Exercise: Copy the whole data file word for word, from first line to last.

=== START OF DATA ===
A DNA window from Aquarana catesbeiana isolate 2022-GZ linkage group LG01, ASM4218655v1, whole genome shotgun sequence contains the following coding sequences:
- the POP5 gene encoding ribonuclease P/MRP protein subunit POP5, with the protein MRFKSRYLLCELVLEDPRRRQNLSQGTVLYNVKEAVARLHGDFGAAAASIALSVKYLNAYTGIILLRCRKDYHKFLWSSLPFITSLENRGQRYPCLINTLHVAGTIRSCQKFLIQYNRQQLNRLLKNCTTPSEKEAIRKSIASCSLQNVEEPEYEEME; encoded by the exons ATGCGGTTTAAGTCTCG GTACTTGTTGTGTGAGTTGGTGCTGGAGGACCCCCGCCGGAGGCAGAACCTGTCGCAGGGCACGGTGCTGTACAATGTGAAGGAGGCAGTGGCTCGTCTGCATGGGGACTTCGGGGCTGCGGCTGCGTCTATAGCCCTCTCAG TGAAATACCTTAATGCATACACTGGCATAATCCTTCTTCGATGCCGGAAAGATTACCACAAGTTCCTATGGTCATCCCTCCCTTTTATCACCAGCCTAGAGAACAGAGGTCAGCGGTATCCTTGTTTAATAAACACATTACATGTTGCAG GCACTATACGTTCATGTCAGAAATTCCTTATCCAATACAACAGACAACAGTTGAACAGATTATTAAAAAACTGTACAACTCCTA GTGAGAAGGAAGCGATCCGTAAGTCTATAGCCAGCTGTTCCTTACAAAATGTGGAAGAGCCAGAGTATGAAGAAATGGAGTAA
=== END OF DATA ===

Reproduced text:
A DNA window from Aquarana catesbeiana isolate 2022-GZ linkage group LG01, ASM4218655v1, whole genome shotgun sequence contains the following coding sequences:
- the POP5 gene encoding ribonuclease P/MRP protein subunit POP5, with the protein MRFKSRYLLCELVLEDPRRRQNLSQGTVLYNVKEAVARLHGDFGAAAASIALSVKYLNAYTGIILLRCRKDYHKFLWSSLPFITSLENRGQRYPCLINTLHVAGTIRSCQKFLIQYNRQQLNRLLKNCTTPSEKEAIRKSIASCSLQNVEEPEYEEME; encoded by the exons ATGCGGTTTAAGTCTCG GTACTTGTTGTGTGAGTTGGTGCTGGAGGACCCCCGCCGGAGGCAGAACCTGTCGCAGGGCACGGTGCTGTACAATGTGAAGGAGGCAGTGGCTCGTCTGCATGGGGACTTCGGGGCTGCGGCTGCGTCTATAGCCCTCTCAG TGAAATACCTTAATGCATACACTGGCATAATCCTTCTTCGATGCCGGAAAGATTACCACAAGTTCCTATGGTCATCCCTCCCTTTTATCACCAGCCTAGAGAACAGAGGTCAGCGGTATCCTTGTTTAATAAACACATTACATGTTGCAG GCACTATACGTTCATGTCAGAAATTCCTTATCCAATACAACAGACAACAGTTGAACAGATTATTAAAAAACTGTACAACTCCTA GTGAGAAGGAAGCGATCCGTAAGTCTATAGCCAGCTGTTCCTTACAAAATGTGGAAGAGCCAGAGTATGAAGAAATGGAGTAA